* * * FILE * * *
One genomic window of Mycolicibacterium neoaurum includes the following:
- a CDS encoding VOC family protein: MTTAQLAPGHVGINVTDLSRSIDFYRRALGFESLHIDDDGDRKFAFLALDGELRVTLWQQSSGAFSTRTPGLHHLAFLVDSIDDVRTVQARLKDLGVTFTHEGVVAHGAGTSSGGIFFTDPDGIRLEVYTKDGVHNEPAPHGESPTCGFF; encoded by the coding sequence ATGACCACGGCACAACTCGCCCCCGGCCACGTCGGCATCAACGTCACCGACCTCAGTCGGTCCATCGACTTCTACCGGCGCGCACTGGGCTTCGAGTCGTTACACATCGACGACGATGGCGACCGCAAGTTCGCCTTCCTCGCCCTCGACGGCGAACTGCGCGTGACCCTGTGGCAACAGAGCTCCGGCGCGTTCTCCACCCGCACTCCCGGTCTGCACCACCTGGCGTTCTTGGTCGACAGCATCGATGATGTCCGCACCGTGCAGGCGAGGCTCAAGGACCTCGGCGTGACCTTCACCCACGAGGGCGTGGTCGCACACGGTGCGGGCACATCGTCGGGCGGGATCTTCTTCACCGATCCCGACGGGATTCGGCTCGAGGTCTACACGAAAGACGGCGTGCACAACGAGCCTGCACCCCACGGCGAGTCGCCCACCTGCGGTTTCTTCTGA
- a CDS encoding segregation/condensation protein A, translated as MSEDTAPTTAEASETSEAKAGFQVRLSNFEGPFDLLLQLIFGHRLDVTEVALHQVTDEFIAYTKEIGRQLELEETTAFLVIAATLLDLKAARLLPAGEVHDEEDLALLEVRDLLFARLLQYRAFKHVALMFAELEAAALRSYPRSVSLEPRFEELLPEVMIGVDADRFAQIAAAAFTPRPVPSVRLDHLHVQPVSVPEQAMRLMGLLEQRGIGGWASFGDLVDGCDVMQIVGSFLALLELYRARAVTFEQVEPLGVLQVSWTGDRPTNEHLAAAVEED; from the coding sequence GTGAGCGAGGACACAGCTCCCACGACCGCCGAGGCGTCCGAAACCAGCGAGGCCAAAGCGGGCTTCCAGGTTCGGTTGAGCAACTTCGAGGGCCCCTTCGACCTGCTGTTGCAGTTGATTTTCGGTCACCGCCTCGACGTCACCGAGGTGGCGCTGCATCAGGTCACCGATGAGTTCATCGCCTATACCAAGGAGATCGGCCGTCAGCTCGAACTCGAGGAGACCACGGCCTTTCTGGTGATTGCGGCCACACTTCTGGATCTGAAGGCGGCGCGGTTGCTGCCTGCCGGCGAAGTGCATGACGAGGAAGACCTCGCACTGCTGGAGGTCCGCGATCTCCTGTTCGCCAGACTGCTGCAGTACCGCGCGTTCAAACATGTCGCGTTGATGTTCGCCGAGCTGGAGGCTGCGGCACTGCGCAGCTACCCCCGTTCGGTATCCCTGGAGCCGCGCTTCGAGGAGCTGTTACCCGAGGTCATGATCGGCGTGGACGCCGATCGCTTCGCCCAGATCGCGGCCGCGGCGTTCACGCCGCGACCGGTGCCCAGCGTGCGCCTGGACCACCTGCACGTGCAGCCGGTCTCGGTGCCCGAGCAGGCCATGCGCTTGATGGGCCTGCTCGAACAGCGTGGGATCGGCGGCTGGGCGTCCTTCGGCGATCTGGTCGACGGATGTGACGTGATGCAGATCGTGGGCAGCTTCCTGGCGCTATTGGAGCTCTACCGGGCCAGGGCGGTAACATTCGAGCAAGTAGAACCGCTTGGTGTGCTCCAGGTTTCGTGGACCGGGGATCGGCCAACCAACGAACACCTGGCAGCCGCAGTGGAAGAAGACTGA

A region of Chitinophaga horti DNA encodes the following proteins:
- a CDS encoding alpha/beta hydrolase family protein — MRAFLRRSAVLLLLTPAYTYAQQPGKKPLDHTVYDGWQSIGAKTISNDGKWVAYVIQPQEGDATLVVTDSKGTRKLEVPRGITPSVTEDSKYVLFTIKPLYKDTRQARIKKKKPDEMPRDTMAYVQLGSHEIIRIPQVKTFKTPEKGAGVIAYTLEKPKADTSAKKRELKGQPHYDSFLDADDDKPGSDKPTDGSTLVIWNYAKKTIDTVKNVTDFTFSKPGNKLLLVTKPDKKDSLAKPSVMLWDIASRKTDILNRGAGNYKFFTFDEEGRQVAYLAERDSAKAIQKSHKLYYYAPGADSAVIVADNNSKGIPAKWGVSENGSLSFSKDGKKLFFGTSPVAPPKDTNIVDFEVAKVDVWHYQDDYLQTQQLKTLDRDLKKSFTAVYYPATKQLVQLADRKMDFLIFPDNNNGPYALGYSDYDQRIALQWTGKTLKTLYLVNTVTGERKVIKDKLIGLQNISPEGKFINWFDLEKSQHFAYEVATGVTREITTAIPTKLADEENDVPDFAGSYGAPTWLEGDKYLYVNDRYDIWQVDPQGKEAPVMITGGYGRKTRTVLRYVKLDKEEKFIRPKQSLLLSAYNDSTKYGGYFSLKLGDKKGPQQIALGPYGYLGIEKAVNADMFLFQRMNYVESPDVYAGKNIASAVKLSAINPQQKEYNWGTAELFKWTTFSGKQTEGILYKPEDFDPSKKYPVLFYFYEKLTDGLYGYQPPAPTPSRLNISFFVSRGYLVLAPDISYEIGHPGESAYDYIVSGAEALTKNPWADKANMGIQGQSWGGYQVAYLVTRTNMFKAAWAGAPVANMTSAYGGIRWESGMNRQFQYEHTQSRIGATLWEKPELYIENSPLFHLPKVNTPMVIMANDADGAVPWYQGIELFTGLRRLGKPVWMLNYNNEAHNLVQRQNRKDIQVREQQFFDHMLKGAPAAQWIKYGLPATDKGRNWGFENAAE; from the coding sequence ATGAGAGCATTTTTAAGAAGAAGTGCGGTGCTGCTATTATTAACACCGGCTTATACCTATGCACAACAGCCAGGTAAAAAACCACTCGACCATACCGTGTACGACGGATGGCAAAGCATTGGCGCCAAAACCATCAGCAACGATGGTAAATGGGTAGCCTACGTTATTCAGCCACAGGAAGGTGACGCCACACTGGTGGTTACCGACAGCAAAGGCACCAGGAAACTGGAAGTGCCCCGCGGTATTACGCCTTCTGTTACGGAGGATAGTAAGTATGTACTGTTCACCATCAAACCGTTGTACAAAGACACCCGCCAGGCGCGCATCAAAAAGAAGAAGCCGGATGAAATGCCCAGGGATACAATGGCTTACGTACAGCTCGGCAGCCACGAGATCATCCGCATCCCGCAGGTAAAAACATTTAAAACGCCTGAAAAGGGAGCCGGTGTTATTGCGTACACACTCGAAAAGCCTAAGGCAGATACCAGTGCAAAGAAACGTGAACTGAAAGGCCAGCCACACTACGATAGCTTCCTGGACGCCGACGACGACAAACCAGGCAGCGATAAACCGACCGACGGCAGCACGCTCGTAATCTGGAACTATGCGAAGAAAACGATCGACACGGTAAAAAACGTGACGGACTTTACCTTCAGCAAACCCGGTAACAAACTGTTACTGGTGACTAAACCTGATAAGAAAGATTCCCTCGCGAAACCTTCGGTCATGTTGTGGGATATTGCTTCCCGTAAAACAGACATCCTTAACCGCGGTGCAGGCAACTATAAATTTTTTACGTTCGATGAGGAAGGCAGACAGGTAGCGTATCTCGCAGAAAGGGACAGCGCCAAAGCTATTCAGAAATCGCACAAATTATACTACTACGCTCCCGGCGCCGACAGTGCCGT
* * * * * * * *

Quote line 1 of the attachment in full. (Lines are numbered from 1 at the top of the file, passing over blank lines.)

One genomic window of Mycolicibacterium neoaurum includes the following: